virtual public void Add(List<T> items)
     using (LiteDataContext context = new LiteDataContext(new SQLiteConnection(this.connectionString)))

    These methods are:

    virtual public void Add(List<T> items)
    virtual public void Delete(List<T> items)
    virtual public List<T> GetAll()
    virtual public List<T> GetByPredicate(Predicate<T> match)
    virtual public void Update(List<T> items)

    As you can see, methods are marked as virtual. It means that if I would like to create repository of very non-standard entities I would inherit from Repository and override desired methods. I think that this possibility will never occur, but it’s a nice feature that could help just in case.

    There is one interesting method – GetByPredicate. Thanks to it I could remove any entity-specific method that was used to list entities (eg. GetByAuthor). Now I can just pass custom predicate and desired collection will be returned. I think that this increases level of code genericness.

    That’s all about new class Repository. But after removing interfaces I had to remove partial classes DB.Books and DB.TableData. Instead of them I implemented new methods in DB class:

    public void Add<T>(List<T> items, string tableName) where T : Entity
    public void Delete<T>(List<T> items, string tableName) where T : Entity
    public List<T> GetAll<T>(string tableName) where T : Entity
    public List<T> GetByPredicate<T>(Predicate<T> match, string tableName) where T : Entity
    public void Update<T>(List<T> items, string tableName) where T : Entity
    public EntityCollection<T> GetEntityCollection<T>(string repoName) where T : Entity

    Methods above are generic ones. Last one returns new generic class – EntityCollection that represents whole table. It means that it contains list of entities and few information about the table (creationDate and tableName). Andrzej suggested it and I think that it’s nice feature that would be helpful in the future.
    Generally speaking this DB class is a part of the Bridge design pattern (not Facade that I stated previously).
    Notice that I remove problem with calling generic interfaces that I described month ago, but I remove it temporarily – it will show up level above, when I implement next layer (maybe user interface, maybe controller or something that I don’t know yet), but it’s nothing that troubles me right now. Besides Andrzej told me that he will discuss OLGAtherer architecture with me this Friday. We think that it may be smart to reconsider all considerations πŸ™‚ and plan whole architecture from the scratches. I believe that there won’t be many changes, because what’s right now seems to be quite reasonable. But we will see.

    OK, what’s next. Aaa, I remember. I tried to check the code yesterday. I had a problem with ResourceManager – I used wrong data to create it and this piece of code thrown an error. Nothing that I couldn’t override. What was much more strange, that this code doesn’t work for me:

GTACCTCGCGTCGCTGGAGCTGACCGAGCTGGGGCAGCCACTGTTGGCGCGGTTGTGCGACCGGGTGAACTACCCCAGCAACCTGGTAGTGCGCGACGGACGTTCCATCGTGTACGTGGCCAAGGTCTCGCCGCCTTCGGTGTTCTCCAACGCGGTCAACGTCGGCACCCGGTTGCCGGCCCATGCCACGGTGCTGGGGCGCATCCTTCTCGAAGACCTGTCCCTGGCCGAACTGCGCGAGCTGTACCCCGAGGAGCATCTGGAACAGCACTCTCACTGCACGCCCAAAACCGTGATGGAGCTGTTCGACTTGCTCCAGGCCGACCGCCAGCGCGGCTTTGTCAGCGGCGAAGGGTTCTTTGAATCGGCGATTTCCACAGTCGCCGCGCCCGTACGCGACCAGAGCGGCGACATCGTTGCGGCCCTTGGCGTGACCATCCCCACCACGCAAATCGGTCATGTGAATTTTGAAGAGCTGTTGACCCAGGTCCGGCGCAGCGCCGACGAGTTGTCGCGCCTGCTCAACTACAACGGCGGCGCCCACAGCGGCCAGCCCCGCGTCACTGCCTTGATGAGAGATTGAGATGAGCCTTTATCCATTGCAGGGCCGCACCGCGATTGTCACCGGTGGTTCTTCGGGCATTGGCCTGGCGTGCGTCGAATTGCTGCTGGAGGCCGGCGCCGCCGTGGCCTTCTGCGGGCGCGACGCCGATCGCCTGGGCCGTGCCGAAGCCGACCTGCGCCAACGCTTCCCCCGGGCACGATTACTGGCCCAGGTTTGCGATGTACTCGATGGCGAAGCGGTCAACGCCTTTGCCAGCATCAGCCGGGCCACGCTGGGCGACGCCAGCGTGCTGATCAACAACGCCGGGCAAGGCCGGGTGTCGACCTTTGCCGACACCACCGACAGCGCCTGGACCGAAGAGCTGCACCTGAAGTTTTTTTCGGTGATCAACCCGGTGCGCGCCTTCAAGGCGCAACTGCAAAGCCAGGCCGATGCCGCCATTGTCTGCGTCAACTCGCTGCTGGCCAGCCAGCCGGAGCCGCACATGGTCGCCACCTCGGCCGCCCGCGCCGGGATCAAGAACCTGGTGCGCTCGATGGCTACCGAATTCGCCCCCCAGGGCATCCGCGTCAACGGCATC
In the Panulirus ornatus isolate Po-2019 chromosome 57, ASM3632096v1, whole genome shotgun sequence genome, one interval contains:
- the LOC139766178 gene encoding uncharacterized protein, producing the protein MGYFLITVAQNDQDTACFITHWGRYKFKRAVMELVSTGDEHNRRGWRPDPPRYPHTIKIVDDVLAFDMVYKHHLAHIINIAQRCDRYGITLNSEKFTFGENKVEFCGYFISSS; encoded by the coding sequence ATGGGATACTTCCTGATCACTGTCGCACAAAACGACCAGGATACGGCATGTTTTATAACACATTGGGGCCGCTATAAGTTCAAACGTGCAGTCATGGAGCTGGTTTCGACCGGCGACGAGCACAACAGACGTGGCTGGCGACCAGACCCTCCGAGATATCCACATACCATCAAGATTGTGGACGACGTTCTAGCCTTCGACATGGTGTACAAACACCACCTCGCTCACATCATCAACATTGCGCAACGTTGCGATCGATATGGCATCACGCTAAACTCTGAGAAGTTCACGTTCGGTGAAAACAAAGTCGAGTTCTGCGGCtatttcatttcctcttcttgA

public partial class LiteDataContext : DataContext
      public LiteDataContext(IDbConnection connection)
               : base(connection)

    This thrown exception: Unable to load the `DbLinq.SqlServer’ DbLinq vendor within assembly ‘SqlServer.dll’. Parameter name: connectionString. Strange, isn’t it? It took me quite a long time to figure out that I have to invoke another base constructor :

    public LiteDataContext(IDbConnection connection)
                : base(connection, new DbLinq.Sqlite.SqliteVendor())

    Strange. But it’s getting stranger when I’m recalling that I had this problem before but I forgot it. Silly me.

    And last thing – I figured out that my concept of database structure was wrong. I assumed that any user would have got its own database and in this database there would be number of tables. For example, if user would like to create two repositories of books, because one physical repository is placed in the room, and second one is placed in the bedroom, there would be two Books table created with different names. This table structure would be reflected by Book class in OLGAtherer. THIS IS WRONG. There will be just one table of Books that will contain books from these two repositories, but there will be another table that will contain information of two separated physical repositories (libraries), and books entities from Book table will be linked with this table contains. I can’t describe it better now because we will discuss it with Andrzej this Friday (hopefully). I figured out that current architecture is wrong when I learned about TableAttribute. MSDN states that name of the table to be reflected must be known before code will be compiled. I planned to do otherwise. Of course I could “hack” it with reflection, or something else, but this would be stupid. There is something like “good practice” that I would like to learn about, and if I would do “hacks” like this program would work, but this isn’t my point – my program have to work well πŸ™‚ As you can see I’m not a good “architect”, but I try πŸ™‚ With help from good people I will overcome all the problems and learn a lot πŸ™‚

    Best regards

    0017: Bitter thoughts – do not read this.


    Today’s note will be very short. I still have no time to work on OLGAtherer. I’ve created UML class diagram, but today Andrzej told me that current architecture isn’t well enough, so I don’t place diagram here – it’s rather inadequate right now.
    I’m also working on UML use case diagram, but I have no experience with this, and I don’t know whether I would finish doing this in reasonable time.

    Whatever – I’m in bad mood today, so I don’t care about anything. I hope that maybe this weekend I will change OLGAtherer core and I will write something on Monday. But this, of course, may be only a wish. Either way, no one read this, so screw it.